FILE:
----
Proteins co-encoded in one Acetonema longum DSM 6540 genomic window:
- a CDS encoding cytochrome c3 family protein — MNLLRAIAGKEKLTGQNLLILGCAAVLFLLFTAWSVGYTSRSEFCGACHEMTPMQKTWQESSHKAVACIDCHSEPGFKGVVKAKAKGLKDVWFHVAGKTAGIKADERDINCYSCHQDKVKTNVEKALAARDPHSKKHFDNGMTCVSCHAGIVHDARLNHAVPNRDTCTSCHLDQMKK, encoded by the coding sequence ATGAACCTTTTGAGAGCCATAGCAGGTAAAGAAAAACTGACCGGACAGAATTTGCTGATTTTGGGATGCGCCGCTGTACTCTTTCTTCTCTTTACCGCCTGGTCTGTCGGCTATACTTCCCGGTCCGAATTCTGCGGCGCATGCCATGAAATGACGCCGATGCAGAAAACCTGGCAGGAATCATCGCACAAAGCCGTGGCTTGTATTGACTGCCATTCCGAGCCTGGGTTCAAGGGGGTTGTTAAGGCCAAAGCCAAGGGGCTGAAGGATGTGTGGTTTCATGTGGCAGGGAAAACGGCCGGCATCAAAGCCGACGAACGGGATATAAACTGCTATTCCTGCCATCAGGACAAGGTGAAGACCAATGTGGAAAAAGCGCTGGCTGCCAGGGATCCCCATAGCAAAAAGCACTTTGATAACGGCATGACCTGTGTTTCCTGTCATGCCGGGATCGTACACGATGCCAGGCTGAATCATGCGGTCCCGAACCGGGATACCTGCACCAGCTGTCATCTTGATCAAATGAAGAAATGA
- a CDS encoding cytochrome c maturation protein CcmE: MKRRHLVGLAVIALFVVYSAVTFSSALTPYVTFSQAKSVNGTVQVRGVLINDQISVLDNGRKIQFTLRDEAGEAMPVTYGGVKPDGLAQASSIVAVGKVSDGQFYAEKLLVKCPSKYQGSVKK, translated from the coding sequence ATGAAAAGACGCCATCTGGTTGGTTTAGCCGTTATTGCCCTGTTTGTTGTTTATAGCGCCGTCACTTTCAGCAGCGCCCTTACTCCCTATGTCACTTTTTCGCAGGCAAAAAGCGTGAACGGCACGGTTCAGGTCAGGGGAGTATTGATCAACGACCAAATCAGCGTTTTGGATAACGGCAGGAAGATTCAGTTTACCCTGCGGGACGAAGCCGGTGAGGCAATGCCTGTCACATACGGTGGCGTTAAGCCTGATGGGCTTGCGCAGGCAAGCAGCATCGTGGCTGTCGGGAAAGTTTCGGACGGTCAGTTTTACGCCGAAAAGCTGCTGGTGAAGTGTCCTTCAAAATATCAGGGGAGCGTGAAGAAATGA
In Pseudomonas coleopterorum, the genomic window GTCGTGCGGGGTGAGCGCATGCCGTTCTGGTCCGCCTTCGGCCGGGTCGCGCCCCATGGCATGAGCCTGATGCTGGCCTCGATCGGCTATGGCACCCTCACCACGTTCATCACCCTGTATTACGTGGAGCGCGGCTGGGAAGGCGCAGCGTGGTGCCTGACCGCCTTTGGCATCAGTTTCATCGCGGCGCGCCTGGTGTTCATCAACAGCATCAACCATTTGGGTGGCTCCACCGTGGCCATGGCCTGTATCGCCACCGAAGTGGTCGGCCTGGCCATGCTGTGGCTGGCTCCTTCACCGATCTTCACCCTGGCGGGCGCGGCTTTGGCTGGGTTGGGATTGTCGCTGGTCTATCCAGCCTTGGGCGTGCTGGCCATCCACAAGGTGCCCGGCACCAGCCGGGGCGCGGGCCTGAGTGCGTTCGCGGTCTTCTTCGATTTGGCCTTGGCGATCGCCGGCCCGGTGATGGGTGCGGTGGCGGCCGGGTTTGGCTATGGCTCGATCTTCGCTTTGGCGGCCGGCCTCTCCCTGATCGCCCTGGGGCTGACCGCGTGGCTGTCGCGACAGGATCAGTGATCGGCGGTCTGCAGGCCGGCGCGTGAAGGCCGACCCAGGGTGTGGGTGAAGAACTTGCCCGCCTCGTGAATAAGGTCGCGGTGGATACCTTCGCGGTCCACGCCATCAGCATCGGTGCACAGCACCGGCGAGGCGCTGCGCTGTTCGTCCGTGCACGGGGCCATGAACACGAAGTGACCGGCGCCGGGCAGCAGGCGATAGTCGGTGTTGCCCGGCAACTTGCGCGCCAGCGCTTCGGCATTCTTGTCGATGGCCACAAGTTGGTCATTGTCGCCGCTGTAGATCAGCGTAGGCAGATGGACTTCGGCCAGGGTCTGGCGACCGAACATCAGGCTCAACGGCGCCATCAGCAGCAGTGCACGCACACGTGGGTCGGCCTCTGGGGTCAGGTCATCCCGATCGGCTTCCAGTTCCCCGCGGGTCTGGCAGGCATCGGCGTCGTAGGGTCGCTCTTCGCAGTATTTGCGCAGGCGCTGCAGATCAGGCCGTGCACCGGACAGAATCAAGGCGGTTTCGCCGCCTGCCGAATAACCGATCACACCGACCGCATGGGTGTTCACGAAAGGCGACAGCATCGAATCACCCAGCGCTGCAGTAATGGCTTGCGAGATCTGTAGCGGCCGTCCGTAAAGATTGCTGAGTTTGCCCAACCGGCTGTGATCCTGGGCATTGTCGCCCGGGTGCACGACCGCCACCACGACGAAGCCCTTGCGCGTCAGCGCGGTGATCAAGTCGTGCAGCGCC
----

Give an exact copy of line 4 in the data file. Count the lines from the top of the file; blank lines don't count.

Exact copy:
In Pseudomonas coleopterorum, the genomic window GTCGTGCGGGGTGAGCGCATGCCGTTCTGGTCCGCCTTCGGCCGGGTCGCGCCCCATGGCATGAGCCTGATGCTGGCCTCGATCGGCTATGGCACCCTCACCACGTTCATCACCCTGTATTACGTGGAGCGCGGCTGGGAAGGCGCAGCGTGGTGCCTGACCGCCTTTGGCATCAGTTTCATCGCGGCGCGCCTGGTGTTCATCAACAGCATCAACCATTTGGGTGGCTCCACCGTGGCCATGGCCTGTATCGCCACCGAAGTGGTCGGCCTGGCCATGCTGTGGCTGGCTCCTTCACCGATCTTCACCCTGGCGGGCGCGGCTTTGGCTGGGTTGGGATTGTCGCTGGTCTATCCAGCCTTGGGCGTGCTGGCCATCCACAAGGTGCCCGGCACCAGCCGGGGCGCGGGCCTGAGTGCGTTCGCGGTCTTCTTCGATTTGGCCTTGGCGATCGCCGGCCCGGTGATGGGTGCGGTGGCGGCCGGGTTTGGCTATGGCTCGATCTTCGCTTTGGCGGCCGGCCTCTCCCTGATCGCCCTGGGGCTGACCGCGTGGCTGTCGCGACAGGATCAGTGATCGGCGGTCTGCAGGCCGGCGCGTGAAGGCCGACCCAGGGTGTGGGTGAAGAACTTGCCCGCCTCGTGAATAAGGTCGCGGTGGATACCTTCGCGGTCCACGCCATCAGCATCGGTGCACAGCACCGGCGAGGCGCTGCGCTGTTCGTCCGTGCACGGGGCCATGAACACGAAGTGACCGGCGCCGGGCAGCAGGCGATAGTCGGTGTTGCCCGGCAACTTGCGCGCCAGCGCTTCGGCATTCTTGTCGATGGCCACAAGTTGGTCATTGTCGCCGCTGTAGATCAGCGTAGGCAGATGGACTTCGGCCAGGGTCTGGCGACCGAACATCAGGCTCAACGGCGCCATCAGCAGCAGTGCACGCACACGTGGGTCGGCCTCTGGGGTCAGGTCATCCCGATCGGCTTCCAGTTCCCCGCGGGTCTGGCAGGCATCGGCGTCGTAGGGTCGCTCTTCGCAGTATTTGCGCAGGCGCTGCAGATCAGGCCGTGCACCGGACAGAATCAAGGCGGTTTCGCCGCCTGCCGAATAACCGATCACACCGACCGCATGGGTGTTCACGAAAGGCGACAGCATCGAATCACCCAGCGCTGCAGTAATGGCTTGCGAGATCTGTAGCGGCCGTCCGTAAAGATTGCTGAGTTTGCCCAACCGGCTGTGATCCTGGGCATTGTCGCCCGGGTGCACGACCGCCACCACGACGAAGCCCTTGCGCGTCAGCGCGGTGATCAAGTCGTGCAGCGCC